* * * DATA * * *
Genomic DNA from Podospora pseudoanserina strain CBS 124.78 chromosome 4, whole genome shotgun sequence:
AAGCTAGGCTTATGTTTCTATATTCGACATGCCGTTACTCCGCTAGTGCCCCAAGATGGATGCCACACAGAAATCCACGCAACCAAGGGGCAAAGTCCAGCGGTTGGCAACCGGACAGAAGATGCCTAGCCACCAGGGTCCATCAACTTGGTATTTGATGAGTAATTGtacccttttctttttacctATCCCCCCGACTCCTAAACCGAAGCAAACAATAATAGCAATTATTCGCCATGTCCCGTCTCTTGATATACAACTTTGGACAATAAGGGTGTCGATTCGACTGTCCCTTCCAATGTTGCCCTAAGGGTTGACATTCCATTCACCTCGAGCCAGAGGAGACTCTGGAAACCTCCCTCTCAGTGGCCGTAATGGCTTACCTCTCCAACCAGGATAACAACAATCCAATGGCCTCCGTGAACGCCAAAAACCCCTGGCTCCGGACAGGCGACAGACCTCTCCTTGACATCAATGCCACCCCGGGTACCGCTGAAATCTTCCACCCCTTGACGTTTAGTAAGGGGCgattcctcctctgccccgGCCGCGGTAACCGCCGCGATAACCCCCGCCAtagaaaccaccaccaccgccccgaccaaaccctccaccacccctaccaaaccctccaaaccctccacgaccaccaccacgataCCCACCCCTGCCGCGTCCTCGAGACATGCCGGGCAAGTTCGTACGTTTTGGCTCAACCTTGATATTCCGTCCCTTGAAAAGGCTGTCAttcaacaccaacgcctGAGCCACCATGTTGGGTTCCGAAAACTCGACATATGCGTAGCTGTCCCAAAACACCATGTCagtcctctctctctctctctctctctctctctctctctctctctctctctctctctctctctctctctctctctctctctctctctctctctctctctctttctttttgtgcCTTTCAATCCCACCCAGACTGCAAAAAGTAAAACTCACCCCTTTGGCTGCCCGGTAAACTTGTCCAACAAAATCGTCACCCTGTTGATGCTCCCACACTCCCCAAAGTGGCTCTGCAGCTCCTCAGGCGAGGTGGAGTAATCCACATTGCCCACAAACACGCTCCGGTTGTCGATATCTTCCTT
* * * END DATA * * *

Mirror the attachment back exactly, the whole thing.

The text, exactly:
Genomic DNA from Podospora pseudoanserina strain CBS 124.78 chromosome 4, whole genome shotgun sequence:
AAGCTAGGCTTATGTTTCTATATTCGACATGCCGTTACTCCGCTAGTGCCCCAAGATGGATGCCACACAGAAATCCACGCAACCAAGGGGCAAAGTCCAGCGGTTGGCAACCGGACAGAAGATGCCTAGCCACCAGGGTCCATCAACTTGGTATTTGATGAGTAATTGtacccttttctttttacctATCCCCCCGACTCCTAAACCGAAGCAAACAATAATAGCAATTATTCGCCATGTCCCGTCTCTTGATATACAACTTTGGACAATAAGGGTGTCGATTCGACTGTCCCTTCCAATGTTGCCCTAAGGGTTGACATTCCATTCACCTCGAGCCAGAGGAGACTCTGGAAACCTCCCTCTCAGTGGCCGTAATGGCTTACCTCTCCAACCAGGATAACAACAATCCAATGGCCTCCGTGAACGCCAAAAACCCCTGGCTCCGGACAGGCGACAGACCTCTCCTTGACATCAATGCCACCCCGGGTACCGCTGAAATCTTCCACCCCTTGACGTTTAGTAAGGGGCgattcctcctctgccccgGCCGCGGTAACCGCCGCGATAACCCCCGCCAtagaaaccaccaccaccgccccgaccaaaccctccaccacccctaccaaaccctccaaaccctccacgaccaccaccacgataCCCACCCCTGCCGCGTCCTCGAGACATGCCGGGCAAGTTCGTACGTTTTGGCTCAACCTTGATATTCCGTCCCTTGAAAAGGCTGTCAttcaacaccaacgcctGAGCCACCATGTTGGGTTCCGAAAACTCGACATATGCGTAGCTGTCCCAAAACACCATGTCagtcctctctctctctctctctctctctctctctctctctctctctctctctctctctctctctctctctctctctctctctctctctctctctctctctttctttttgtgcCTTTCAATCCCACCCAGACTGCAAAAAGTAAAACTCACCCCTTTGGCTGCCCGGTAAACTTGTCCAACAAAATCGTCACCCTGTTGATGCTCCCACACTCCCCAAAGTGGCTCTGCAGCTCCTCAGGCGAGGTGGAGTAATCCACATTGCCCACAAACACGCTCCGGTTGTCGATATCTTCCTT